Mount Nittany Health Foundation donors make a difference.
Make a difference
Compassionate gifts of all sizes assist Mount Nittany Health Foundation in supporting the mission of Mount Nittany Health. Each and every tax-deductible gift is deeply appreciated and instrumental in sustaining and encouraging Mount Nittany Health as we advance.
Ways to give
We are grateful to the individuals and organizations that have chosen to impact healthcare in our region by making a gift to Mount Nittany Health Foundation.
Walmart gift to support the Children's Advocacy Center
Recently, Walmart donated $1,000 to Mount Nittany Health Foundation to support the Children's Advocacy Center of Centre County, Mount Nittany Health.Read Full Story
Mount Nittany Health is working tirelessly to ensure that patients and staff are safe and cared for while we simultaneously anticipate and prepare for what’s next.
In response to the COVID-19 pandemic, Penn State formed the Manufacturing and Sterilization for COVID-19 (MASC) Initiative, “focused on designing and delivering rapidly scalable solutions and generating tangible impact,” especially within Pennsylvania.
Every day, Mount Nittany Health staff serve our patients and our community to make people healthier. When the COVID-19 pandemic surfaced, staff continued their vital work providing for the care and safety of our patients in swiftly changing circumstances.
Mount Nittany Health Foundation is proud to recognize the Burning Tee Golf League for their dedication and support of the annual Mou...
For more than four decades, Carl Wolgemuth has trusted Jonathan Dranov, MD, with his care — so much so that he requested that Dr. Dranov take his wife Lois on as a new patient in 2003.
You may have heard a bell ring at the Lance and Ellen Shaner Cancer Pavilion at Mount Nittany Medical Center. A bell is rung as a symbol of celebration when cancer patients complete their final treatment. As the bell rings, patients and their families breathe a sigh of relief, the next chapter of their lives begins, and cancer patients who are still battling the disease receive hope and motivation.
Beth Kalenak has unique insight into how philanthropy can enhance both patient care and a physician's experience. She witnessed this firsthand as the spouse of a physician, first sparking her interest in healthcare philanthropy.
In August 2019, at the unveiling of Mount Nittany Medical Center’s new 26,000-square-foot, $15 million cardiovascular pavilion— funded in part through generous community support—Kathy Fescemyer had tears in her eyes as she spoke to cardiologist Albert Zoda for the first time. Four years earlier, Dr. Zoda had placed a stent in Kathy’s artery that saved her life.
We have exciting news — the Charity Ball has been moved to a new date and location. Mount Nittany Health and the Charity Ball committee invites you to enjoy an evening of delectables, libations, live music, dancing, fireworks, and games of skill and chance.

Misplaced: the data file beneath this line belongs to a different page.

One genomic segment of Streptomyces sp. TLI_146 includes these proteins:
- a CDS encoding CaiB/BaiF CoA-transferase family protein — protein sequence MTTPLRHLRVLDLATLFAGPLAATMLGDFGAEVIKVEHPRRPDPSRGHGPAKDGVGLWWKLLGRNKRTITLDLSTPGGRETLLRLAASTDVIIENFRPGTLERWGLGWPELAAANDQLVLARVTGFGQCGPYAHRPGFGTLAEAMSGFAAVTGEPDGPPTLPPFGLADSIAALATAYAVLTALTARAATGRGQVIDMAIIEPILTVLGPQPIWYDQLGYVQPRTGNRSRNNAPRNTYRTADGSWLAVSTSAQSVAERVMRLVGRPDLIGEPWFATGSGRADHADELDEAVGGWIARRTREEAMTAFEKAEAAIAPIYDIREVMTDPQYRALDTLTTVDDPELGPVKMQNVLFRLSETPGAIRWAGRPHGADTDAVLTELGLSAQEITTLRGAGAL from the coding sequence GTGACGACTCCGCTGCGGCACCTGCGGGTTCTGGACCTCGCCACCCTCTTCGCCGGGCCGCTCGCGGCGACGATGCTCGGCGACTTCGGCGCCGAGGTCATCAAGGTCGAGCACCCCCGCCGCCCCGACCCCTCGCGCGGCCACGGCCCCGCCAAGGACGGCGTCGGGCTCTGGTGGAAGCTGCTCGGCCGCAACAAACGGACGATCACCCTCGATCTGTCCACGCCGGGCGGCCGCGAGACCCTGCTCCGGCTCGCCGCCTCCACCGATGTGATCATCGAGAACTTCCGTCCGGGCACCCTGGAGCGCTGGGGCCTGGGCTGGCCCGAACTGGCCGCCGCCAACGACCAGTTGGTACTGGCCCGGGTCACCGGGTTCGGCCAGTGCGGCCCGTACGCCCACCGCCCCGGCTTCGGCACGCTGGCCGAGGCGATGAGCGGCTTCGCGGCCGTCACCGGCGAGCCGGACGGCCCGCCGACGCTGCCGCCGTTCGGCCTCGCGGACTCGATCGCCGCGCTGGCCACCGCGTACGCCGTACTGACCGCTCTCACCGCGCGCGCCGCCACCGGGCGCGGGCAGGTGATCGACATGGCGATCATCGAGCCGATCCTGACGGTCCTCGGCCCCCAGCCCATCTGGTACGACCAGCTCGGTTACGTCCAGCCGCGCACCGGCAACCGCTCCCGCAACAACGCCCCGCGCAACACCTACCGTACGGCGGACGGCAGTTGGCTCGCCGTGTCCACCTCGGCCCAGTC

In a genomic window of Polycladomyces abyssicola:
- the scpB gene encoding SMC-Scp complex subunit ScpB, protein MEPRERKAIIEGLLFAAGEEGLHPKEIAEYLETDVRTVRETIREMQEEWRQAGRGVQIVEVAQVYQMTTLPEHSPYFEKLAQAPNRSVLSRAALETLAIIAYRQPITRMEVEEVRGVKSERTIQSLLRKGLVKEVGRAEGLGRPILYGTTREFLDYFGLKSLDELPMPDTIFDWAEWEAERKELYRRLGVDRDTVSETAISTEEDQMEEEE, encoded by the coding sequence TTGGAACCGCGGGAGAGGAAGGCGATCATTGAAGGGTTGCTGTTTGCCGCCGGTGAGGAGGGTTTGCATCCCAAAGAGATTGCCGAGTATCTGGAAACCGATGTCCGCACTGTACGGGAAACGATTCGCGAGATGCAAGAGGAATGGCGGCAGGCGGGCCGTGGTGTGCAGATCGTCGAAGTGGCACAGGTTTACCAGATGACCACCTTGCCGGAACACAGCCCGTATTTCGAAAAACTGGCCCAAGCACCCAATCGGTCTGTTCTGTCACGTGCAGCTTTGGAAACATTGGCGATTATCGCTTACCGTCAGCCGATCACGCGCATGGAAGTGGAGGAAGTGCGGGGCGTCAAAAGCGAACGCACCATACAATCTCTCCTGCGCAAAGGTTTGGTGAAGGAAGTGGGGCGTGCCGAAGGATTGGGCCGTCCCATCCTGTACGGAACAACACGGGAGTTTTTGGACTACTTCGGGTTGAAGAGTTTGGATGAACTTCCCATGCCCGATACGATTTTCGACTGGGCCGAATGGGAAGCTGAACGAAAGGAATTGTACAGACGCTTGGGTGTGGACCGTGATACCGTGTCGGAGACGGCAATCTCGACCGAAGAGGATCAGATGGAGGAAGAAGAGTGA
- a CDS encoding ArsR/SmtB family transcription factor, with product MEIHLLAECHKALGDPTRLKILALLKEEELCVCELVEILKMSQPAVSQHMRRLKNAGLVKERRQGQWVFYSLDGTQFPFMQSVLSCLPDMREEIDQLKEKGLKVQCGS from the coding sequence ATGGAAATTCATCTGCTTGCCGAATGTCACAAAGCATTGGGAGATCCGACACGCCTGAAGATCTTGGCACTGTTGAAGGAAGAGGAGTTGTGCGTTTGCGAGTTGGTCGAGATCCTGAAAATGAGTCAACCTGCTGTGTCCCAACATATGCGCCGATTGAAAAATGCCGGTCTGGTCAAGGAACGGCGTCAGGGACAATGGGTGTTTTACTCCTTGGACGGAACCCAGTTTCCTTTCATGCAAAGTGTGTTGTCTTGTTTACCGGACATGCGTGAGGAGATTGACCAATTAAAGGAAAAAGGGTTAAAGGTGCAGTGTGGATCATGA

Since its inception in 1902, Mount Nittany Health has continuously evolved into a comprehensive health system with community partnership as a pillar of its growth and expansion. As we close out the year, we celebrate our philanthropic partnerships and the many ways they have positively impacted Mount Nittany Health.
The Dutton's story is one of dedicated service. Dr. John Dutton will complete 25 years of volunteer service with Mount Nittany Health in various capacities this month. His Mount Nittany Health journey began in the 1990s when he needed a fairly serious surgery that required five days of hospitalization for post-operative recovery.
"It was shocking to me," says Jignya about her diagnosis of breast cancer. "I had my annual mammogram and then had to go back for a biopsy. I still thought I'm fine, nothing was wrong, and then I got a call from my primary care physician. I was not ready for that diagnosis, and I didn't know what to do."
In the early days of the pandemic, Jennifer Gilbert, DO, anesthesiology, Mount Nittany Health, recalls that "planning and responding to the growing number of COVID patients was challenging."
Michael Norris and his wife were planning to go on an early-morning bike ride on a hot, humid Sunday in July 2019. “We got up around 5 to beat the heat,” he says. “But when I woke up I wasn’t feeling right. I didn’t have much pain, but I felt very anxious. I told my wife I think she needed to take me to the hospital.”
As a retired director of Mount Nittany Medical Center’s women & children's services unit, Dianne Barben didn't hesitate to help Mount Nittany Health with the immense task of vaccinating community members against COVID-19 when vaccines first became available in December 2020.
The day Lettie Allen was diagnosed with stage 4 breast cancer, her life changed. She was a mom of three kids—the youngest just two years old, she was working a more-than-fulltime job, and she'd just bought a new car.
Make a difference.
Our donors' generosity enables the growth of expertise, advances in lifesaving technology, program improvements, and facility upgrades that meet the unique needs of the communities we serve.